Oct 16 2012
I don’t have a photographic memory and can’t recite long soliloquies or famous speeches extemporaneously, but like being able to identify the stars I’ve always wanted to. Someone wrote that true genius is the being the first person to quote someone else, and I’ve always wanted a few great poems to be burned into my brain to be pedantically pulled out at the absolute perfect moment, thereby marking me as that jerk with the big mouth. One classic I’ve always wanted to memorize is Lord Byron’s The Dark, Blue Sea. The second verse will do just fine for those moments afloat when some noble sentiments are called for. Melville is good for such stuff, but Byron has the best sea poem of all in my opinion:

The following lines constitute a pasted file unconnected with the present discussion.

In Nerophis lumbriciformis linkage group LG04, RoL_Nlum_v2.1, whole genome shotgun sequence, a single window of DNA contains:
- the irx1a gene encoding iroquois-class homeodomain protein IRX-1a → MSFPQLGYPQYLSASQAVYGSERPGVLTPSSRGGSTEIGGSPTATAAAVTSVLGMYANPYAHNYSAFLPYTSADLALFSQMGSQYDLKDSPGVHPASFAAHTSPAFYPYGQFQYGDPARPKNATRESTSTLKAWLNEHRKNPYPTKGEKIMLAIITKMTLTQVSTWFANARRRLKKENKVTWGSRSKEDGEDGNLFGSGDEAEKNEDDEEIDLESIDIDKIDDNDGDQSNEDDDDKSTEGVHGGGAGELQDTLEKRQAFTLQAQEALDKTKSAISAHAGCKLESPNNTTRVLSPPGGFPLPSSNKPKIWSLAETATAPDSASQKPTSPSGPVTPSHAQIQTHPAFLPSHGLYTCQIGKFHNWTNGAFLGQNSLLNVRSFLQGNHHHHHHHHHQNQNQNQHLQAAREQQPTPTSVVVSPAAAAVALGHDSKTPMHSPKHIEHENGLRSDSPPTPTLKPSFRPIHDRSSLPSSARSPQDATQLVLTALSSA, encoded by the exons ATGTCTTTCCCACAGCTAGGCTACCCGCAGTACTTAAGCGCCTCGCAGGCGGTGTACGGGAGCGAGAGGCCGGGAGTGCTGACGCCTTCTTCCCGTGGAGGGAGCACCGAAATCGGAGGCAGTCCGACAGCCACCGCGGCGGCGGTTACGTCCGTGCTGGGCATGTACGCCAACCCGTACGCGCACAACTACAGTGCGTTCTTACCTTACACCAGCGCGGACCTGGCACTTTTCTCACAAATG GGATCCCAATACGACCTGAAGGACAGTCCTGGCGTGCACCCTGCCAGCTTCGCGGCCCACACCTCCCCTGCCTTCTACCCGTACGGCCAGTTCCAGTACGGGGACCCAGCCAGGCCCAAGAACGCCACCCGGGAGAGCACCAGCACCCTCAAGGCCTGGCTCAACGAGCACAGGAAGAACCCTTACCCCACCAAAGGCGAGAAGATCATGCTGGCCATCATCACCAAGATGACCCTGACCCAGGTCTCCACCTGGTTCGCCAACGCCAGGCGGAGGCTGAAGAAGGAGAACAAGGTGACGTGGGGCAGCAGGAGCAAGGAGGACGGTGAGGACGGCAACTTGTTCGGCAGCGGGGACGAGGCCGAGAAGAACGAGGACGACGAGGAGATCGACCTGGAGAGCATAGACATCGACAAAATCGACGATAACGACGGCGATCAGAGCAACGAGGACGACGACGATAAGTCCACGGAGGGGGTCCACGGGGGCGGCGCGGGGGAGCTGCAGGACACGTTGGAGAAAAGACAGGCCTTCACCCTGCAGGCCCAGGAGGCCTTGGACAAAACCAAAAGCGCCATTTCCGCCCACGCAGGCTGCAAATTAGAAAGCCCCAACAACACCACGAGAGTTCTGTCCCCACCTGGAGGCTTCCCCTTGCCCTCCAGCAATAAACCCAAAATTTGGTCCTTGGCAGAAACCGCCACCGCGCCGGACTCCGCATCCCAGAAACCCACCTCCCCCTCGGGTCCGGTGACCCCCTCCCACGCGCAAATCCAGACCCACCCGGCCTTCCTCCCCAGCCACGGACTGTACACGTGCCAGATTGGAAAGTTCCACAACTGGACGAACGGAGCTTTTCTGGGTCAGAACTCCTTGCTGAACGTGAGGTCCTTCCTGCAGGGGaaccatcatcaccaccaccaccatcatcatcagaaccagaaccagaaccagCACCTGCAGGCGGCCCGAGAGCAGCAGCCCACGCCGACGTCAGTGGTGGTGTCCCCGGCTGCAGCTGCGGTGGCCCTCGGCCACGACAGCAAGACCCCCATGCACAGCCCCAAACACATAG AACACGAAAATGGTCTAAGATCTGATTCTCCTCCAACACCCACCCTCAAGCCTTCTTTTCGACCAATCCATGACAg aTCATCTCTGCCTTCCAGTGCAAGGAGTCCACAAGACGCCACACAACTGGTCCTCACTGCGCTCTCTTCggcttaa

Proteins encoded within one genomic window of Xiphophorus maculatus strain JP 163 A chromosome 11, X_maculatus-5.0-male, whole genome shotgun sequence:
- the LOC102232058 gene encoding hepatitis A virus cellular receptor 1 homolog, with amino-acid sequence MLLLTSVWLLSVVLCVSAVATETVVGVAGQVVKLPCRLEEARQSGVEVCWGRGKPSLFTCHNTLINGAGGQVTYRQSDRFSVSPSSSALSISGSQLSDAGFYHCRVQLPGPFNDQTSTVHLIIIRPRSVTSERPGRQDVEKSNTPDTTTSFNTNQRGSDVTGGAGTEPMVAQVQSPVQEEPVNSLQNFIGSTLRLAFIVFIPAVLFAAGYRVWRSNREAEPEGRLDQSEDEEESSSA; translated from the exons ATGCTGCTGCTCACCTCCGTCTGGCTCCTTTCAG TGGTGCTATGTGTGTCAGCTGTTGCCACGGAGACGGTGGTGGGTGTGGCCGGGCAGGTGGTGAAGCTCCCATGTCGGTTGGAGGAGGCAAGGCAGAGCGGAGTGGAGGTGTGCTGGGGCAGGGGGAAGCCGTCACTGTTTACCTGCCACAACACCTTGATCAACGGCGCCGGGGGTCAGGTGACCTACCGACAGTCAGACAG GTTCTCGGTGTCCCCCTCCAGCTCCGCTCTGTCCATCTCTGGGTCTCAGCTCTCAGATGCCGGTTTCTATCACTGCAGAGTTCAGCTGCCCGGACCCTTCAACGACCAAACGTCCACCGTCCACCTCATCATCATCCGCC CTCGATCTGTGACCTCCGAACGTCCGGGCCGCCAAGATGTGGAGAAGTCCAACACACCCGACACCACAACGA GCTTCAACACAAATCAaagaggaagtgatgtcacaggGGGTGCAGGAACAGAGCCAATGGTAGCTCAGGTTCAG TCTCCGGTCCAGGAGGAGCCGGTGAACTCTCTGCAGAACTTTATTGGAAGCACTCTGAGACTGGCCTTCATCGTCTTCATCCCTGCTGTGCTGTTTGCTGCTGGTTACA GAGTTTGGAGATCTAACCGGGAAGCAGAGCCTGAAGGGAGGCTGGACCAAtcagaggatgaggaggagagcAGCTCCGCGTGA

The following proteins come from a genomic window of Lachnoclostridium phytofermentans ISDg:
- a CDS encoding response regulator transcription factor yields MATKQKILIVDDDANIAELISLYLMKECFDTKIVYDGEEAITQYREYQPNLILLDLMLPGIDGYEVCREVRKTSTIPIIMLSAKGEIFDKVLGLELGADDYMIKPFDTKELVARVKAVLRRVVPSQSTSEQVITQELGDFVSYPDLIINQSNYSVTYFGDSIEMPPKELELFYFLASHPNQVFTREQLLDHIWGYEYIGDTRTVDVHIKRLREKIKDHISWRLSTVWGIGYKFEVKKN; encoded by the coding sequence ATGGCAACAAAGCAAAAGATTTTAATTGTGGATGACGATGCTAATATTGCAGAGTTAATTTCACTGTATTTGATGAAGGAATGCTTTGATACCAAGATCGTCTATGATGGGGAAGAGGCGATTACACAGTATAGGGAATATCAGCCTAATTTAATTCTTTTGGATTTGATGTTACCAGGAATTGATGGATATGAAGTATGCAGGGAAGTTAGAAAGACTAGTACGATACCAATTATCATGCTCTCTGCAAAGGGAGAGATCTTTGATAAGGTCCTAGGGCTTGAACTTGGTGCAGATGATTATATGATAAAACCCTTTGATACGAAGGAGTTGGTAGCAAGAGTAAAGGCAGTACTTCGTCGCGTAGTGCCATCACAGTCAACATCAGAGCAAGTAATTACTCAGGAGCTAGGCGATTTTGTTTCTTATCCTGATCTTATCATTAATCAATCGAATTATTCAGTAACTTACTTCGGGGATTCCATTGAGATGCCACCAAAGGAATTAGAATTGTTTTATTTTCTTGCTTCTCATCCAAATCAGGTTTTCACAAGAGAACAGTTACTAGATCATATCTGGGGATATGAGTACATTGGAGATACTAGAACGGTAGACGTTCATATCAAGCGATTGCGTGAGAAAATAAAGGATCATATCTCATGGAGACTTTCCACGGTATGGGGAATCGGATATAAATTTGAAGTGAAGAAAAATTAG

“Roll on, thou deep and dark blue ocean-roll!
Ten thousand fleets sweep over thee in vain;
Man marks the earth with ruin-his control
Stops with the shore;-upon the watery plain
The wrecks are all thy deed, nor doth remain
A shadow of man’s ravage, save his own,
When for a moment, like a drop of rain,
He sinks into thy depths with bubbling groan,
Without a grave, unknell’d, uncoffin’d, and unknown.”
Poetry astonishes me sometimes.